Living the Virtues Series: Forgiveness of Self

August 07, 2014

Forgiveness of Self

       Last month, I talked about the virtue of acceptance. I wrote on how to apply it to yourself, your life, others around you, and as a spiritual principle. The reason I am doing this is so that you can have this wisdom and instill it into your life, for the greater evolution of yourself.  This month I am looking at forgiveness. This, along with acceptance are two of the most important virtues to begin with if you want to change your life and reach higher levels of consciousness. What I have learned over a decade of private sessions is that forgiveness seems to be at the root of almost every symptom brought forth in my sessions with clients. Even when someone comes in for smoking cessation, it is likely that the root of their problems lies in the need for acceptance and forgiveness. A lot of times, people start smoking at a really young age to feel accepted. That lingers on throughout their lives over the years in the subconscious levels of the mind. I teach them how to accept who they are and forgive their pasts. It is not just my smoking cessation clients though. Practically every ailment in which I aid clients goes back to acceptance and forgiveness. This is the first installment of forgiveness for the month of August.

        The quote that I have chosen for forgiveness of self really hits the nail on the head. Alden Nowlan said: “The day the child realizes that all adults are imperfect, he becomes an adolescent; the day he forgives them, he becomes an adult; the day he forgives himself, he becomes wise.” I have truly seen this quote materialized in my clients’ lives over and over again. There does appear to be this evolution and I have never really heard it stated so perfectly. I can recall as a child having that moment when I realized that my parents weren’t perfect. It was quite the eye-opener to truly see that. There is a shift that happens when one comes to those conclusions above. Alden would have said that that is when a child becomes a little bit older and a little bit more knowledgeable about the way in which this world works. The day that that adolescent forgives the parent, he becomes an adult. Learning to accept and forgive are two major schools of thought on empowering your life and gaining enlightenment. I am sure that you have heard over and over again how parents must bear with the teen-years, and that once they are an adult, they will like you again.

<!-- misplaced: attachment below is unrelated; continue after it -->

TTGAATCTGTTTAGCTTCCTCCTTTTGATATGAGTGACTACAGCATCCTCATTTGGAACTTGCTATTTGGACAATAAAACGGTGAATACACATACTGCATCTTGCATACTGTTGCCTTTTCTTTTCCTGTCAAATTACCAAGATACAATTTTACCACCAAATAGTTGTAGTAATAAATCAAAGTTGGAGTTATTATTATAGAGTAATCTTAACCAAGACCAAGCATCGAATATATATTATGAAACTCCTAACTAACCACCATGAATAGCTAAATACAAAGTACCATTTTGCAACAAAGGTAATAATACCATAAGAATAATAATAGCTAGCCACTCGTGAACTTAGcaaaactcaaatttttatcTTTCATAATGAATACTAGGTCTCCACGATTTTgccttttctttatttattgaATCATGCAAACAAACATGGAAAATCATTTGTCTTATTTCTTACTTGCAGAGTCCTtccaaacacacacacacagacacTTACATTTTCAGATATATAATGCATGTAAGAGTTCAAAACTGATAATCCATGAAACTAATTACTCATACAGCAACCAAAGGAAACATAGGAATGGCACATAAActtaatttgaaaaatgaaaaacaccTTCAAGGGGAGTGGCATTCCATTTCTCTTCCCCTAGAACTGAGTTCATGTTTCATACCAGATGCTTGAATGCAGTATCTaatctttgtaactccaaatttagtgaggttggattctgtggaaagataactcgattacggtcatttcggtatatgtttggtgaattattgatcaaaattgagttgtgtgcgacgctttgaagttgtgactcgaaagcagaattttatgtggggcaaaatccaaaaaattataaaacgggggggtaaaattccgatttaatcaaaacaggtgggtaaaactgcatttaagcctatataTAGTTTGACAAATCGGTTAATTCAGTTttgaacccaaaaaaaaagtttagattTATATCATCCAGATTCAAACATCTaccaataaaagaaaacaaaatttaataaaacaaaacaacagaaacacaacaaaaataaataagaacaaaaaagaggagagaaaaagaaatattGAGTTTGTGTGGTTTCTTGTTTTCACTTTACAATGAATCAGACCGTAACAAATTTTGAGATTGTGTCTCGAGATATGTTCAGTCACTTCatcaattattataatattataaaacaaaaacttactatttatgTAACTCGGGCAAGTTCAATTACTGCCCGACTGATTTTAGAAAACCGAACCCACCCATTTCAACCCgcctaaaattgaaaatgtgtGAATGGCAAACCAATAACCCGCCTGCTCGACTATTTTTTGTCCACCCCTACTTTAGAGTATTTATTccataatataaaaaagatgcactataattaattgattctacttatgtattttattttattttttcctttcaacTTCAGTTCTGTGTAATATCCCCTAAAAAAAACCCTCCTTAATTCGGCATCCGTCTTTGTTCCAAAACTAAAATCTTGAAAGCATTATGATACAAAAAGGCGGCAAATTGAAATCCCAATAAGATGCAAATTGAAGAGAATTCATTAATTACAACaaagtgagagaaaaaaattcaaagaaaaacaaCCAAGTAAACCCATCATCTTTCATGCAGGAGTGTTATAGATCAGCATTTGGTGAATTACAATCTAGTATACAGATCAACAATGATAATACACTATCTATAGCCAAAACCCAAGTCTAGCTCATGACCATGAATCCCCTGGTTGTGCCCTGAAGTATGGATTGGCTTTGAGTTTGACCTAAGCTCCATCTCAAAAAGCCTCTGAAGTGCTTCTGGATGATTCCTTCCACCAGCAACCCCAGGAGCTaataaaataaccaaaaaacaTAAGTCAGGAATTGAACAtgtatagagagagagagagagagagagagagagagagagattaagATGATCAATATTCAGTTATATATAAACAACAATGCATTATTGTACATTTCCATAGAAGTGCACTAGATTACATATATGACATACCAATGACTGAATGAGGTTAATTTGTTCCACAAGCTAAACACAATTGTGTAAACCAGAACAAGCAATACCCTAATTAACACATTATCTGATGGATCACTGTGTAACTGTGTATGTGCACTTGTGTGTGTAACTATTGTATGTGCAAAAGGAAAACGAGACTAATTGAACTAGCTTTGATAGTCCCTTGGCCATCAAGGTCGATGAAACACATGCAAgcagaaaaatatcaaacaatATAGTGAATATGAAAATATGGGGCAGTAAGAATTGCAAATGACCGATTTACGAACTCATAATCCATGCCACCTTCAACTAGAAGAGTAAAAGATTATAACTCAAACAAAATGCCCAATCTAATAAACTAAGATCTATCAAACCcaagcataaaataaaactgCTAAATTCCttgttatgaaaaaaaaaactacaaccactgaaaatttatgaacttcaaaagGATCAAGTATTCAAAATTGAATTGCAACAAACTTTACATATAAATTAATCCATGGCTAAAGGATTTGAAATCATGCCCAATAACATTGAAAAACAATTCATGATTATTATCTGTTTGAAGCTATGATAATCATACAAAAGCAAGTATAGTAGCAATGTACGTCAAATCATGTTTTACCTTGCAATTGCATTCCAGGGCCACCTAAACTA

When adolescents gain insight and introspection with their own challenging life experiences, they can look at parents in a different light and see that they really have had the best interests of their children at heart. I would even venture to say that you come to an understanding as well. You might come across information that made your parents who they are and how they treated you that may end up being helpful in forgiveness as well. As Alden said, the day the adult forgives himself is the day he becomes wise. A lot of people struggle with forgiving themselves. A lot of people feel like the bad choices in their lives do not warrant forgiveness. I deal with many clients that harp on the past and wish they could have done things differently instead of forgiving, accepting, and moving on. These are the same clients who are full of regret. What you should know is that as long as you are carrying that with you, it will cause you pain, discomfort, unhappiness, anxiety and even depression.

       Nowlan couldn’t have stated it any clearer: “The day the child realizes that all adults are imperfect, he becomes an adolescent; the day he forgives them, he becomes an adult; the day he forgives himself, he becomes wise.” Ultimately, forgiveness is a choice between remaining stuck in the past and moving forward. Learn how to forgive yourself. Learn tools and techniques you can use in order to implement forgiveness into your life. Experience greater insight and wisdom that will help you to move forward in your life. If you are struggling with forgiveness pick a daily affirmation such as: “The past is gone. I live in the present. I forgive myself and all my past imperfections. I realize that no one is perfect and I strive to live in each present moment.” If you repeat these several times a day or meditate on these things, you will start seeing an improvement in your life. Forgiveness is a hard life lesson but a rewarding virtue. If you need help with this virtue, don’t hesitate to contact me. Thanks for reading. InJoy your day!

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